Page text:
“I think dogs will work, though. My dogs. This might take awhile. Hope you don't mind if I smoke.”
“You can't do this to me Jay...I'm your father.”
“Fucking my mother don’t make you my father. That's why I've got some extra shit for you. Gonna cut out your eyes...tongue...ears...and that tiny little dick of yours. My mother told me she never could understand how you ever got her pregnant with that limp, puny thing.”
“No, no, no...”
“Then I'm going to burn them. Scatter the ashes to the winds. Do you know what that means to my people? Your spirit will be left here to wander. Blind... Deaf... Dumb... Starving... Impotent. The other spirits will taunt you. Mock you. Spit on you. Forever. I think my mother will like that. What do you think?”
I light a smoke as the dogs close in. They’re too busy fighting each other over his intestines to realize he can’t put up a fight. That’s good. Means it will take awhile. I sit back and watch. Smoke. There is lightning and thunder, but no rain. The wind is blowing, but it’s more of a howl than a storm. I finish off one pack. Almost finish another before they’re done. They eat slower once they start to get full. They come over to the fire when they’re done and lay down. I go over and cut off the things I told him I would. Burn them. Put the ashes in an old Dine bowl. Time to clean up.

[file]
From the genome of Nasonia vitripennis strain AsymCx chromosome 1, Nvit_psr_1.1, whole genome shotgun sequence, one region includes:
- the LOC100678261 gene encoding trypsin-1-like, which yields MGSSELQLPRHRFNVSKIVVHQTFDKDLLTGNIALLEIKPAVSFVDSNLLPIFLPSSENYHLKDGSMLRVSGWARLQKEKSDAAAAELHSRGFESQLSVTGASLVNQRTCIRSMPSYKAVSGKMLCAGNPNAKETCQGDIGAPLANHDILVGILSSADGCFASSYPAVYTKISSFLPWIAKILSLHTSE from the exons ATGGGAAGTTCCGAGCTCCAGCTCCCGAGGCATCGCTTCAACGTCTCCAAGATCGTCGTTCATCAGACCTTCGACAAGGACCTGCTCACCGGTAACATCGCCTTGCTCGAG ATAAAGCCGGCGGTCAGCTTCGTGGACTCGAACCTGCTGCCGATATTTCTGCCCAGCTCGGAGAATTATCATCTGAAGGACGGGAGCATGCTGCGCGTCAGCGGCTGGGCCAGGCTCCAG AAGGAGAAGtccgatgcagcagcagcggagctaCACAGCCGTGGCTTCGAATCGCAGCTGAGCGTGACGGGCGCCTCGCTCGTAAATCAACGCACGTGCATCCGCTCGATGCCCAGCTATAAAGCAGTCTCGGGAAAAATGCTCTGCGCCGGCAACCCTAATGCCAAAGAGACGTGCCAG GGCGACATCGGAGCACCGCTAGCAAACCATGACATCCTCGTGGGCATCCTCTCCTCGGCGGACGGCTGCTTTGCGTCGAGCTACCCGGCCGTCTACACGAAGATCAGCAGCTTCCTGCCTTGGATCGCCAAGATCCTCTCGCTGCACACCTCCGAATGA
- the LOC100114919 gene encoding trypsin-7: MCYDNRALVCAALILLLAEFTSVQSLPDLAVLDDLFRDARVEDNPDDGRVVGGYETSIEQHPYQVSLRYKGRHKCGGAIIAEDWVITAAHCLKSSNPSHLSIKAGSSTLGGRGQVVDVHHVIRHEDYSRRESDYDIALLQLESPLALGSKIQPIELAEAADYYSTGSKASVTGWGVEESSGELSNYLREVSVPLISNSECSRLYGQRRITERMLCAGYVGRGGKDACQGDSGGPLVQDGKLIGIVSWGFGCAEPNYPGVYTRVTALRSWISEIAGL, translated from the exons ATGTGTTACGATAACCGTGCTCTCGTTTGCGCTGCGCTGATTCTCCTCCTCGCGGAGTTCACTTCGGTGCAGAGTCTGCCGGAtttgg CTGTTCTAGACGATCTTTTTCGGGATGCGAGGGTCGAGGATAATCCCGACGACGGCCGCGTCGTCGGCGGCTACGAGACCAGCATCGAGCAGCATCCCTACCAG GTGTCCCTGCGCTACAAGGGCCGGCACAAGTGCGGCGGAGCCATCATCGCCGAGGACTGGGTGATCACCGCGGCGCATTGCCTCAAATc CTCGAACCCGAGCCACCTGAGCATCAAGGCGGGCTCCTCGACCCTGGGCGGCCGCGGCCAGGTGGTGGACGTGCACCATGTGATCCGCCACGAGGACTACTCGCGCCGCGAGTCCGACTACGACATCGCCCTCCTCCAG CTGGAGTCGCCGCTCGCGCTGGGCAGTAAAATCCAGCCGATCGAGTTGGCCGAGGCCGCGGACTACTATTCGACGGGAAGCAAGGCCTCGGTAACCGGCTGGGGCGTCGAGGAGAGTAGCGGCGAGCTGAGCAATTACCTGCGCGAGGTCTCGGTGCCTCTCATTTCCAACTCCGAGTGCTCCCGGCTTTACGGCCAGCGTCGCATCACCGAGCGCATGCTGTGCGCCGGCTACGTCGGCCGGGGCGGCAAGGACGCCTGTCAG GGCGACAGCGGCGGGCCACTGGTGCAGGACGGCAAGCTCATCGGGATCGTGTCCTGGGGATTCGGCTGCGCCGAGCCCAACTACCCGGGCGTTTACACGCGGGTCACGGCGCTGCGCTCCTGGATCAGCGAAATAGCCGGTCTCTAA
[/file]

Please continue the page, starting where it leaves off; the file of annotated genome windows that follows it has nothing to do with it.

The government still issues lye to the Dine to make their own soap. I’ve brought a few bags of it with me. And an axe. I cut him up. My grandfather told me that some bellagannos tried to prospect here back in the thirties. Lots of abandoned mines. I scatter him in a few. Salt the mines with lye. It helps with decomp. Won’t be long till there’s nothing left. Pack up the dogs and go. One more piece of business.